May 2, 2023

California Court of Appeal Affirms Powerful Litigation Tool for Defending Housing

Save Livermore Opinion Affirms Plaintiffs Can Be Required to Post a Bond to Cover Costs that Anti-Housing Litigation Imposes Upon Affordable Housing
Holland & Knight Alert
Daniel R. Golub | Deborah Brundy


  • The California Supreme Court recently denied review of Save Livermore Downtown v. City of Livermore, leaving in place the first published opinion affirming the authority of an affordable housing developer to require housing opponents to post a bond when suing to stop affordable housing.
  • Holland & Knight has substantial experience representing housing developers invoking this and similar housing litigation bond requirements and represented a coalition of California's leading affordable housing advocacy groups in the successful effort to publish the Save Livermore opinion.
  • The opinion also reaffirms the pro-housing standard of review for projects subject to the Housing Accountability Act (HAA) (Gov. Code § 65589.5), a standard first affirmed in California Renters Legal Advocacy & Education Fund v. City of San Mateo.

One of the key problems contributing to California's housing crisis is that it is relatively easy for housing opponents to file litigation challenging housing approvals, and even a completely meritless lawsuit can cause years of delay in the building of new homes. Delay is costly for all housing developments, but especially for affordable housing projects dependent upon time-limited funding sources, where delay alone is often sufficient to kill a housing project entirely.1 "Not in my backyard" housing opponents know this well, and they also know that as a general rule, anti-housing plaintiffs are rarely made to cover the costs their lawsuits shift onto affordable housing providers.

Section 529.2 of the Code of Civil of Procedure (Section 529.2) provides an important exception to the general rule. When a lawsuit is filed against an affordable housing approval, the law authorizes the proponent of the housing to file a motion "for an order requiring the plaintiff/petitioner to furnish an undertaking as security for costs and damages that may be incurred as a result of delay in carrying out the project," up to a maximum of $500,000.2 To invoke the law:

  • The housing must contain enough affordable housing to qualify for the Density Bonus Law (for example, 10 percent of homes for lower-income or moderate-income households, or 5 percent for very low income households).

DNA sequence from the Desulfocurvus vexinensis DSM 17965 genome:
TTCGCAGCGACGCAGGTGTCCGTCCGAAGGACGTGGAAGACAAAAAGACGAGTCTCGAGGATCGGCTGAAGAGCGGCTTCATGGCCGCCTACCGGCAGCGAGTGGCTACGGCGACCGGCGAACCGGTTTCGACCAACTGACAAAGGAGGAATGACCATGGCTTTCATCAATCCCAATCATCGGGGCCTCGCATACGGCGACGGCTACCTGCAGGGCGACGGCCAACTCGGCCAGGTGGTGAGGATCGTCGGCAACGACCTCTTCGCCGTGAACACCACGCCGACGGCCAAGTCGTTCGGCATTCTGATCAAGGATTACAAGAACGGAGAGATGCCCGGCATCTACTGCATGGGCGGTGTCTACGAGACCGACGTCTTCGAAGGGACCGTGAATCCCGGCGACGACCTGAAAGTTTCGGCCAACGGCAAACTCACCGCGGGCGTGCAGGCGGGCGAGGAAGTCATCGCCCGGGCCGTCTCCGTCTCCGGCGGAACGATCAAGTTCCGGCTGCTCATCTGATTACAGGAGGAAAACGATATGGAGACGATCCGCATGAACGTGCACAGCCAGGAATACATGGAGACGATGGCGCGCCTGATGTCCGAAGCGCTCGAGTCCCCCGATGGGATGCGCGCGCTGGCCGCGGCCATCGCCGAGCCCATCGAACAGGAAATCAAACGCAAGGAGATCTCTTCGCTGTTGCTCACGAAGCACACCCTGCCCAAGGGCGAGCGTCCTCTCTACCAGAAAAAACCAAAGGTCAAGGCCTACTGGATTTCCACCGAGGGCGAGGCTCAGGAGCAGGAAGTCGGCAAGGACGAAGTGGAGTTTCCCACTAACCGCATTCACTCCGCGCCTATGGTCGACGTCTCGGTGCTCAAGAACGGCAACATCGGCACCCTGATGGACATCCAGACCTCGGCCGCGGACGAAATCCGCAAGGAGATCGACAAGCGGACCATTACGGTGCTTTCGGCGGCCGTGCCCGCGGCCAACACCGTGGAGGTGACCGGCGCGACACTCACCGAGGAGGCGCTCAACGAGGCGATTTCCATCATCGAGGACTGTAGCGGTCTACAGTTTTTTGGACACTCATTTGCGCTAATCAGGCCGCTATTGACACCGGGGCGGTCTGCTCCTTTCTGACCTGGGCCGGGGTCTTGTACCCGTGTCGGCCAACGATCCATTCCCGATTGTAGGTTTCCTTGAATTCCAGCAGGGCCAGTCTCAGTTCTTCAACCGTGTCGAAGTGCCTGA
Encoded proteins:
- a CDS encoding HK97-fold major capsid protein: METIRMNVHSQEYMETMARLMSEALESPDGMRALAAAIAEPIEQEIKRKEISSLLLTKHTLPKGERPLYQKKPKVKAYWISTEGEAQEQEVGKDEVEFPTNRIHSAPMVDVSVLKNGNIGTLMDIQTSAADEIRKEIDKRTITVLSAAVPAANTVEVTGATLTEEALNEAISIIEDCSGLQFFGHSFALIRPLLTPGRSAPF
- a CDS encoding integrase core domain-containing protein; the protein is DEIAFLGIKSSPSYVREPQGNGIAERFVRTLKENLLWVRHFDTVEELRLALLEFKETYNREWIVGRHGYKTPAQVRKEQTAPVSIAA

• Either the plaintiff's act of bringing the litigation or of seeking certain relief such as an injunction will delay or prevent the project.
  • Any one of the following circumstances is present: the plaintiff brought the lawsuit a) "in bad faith," b) "vexatiously," c) "for the purpose of delay," or d) "to thwart the low- or moderate-income nature" of the project.3
  • The plaintiff will not suffer "undue economic hardship" by being required to post the bond.4

Despite the fact that the law has been on the books since 1982, there was no published authority applying the law until the Save Livermore opinion.

The Save Livermore Litigation

In Save Livermore, housing opponents Save Livermore Downtown (SLD) sued the City of Livermore (City) for approving 130 affordable homes for lower-income households proposed by nonprofit housing developer Eden Housing Inc. (Eden). In response to a motion by Eden, and over SLD's objections, the trial court ordered SLD to post a $500,000 bond pursuant to Section 529.2 to cover some of the substantial costs SLD's litigation would impose on Eden. After SLD posted the bond, the trial court went on to reject all of SLD's claims on the merits, noting that "'[t]his is not a close case'" and that SLD's arguments about the City's failure to comply with the California Environmental Quality Act (CEQA) were "almost utterly without merit."5 SLD appealed to California's 1st District Court of Appeal, challenging both the trial court's order to post the bond and the decision on the merits.

The Court of Appeal Opinion Regarding the Bond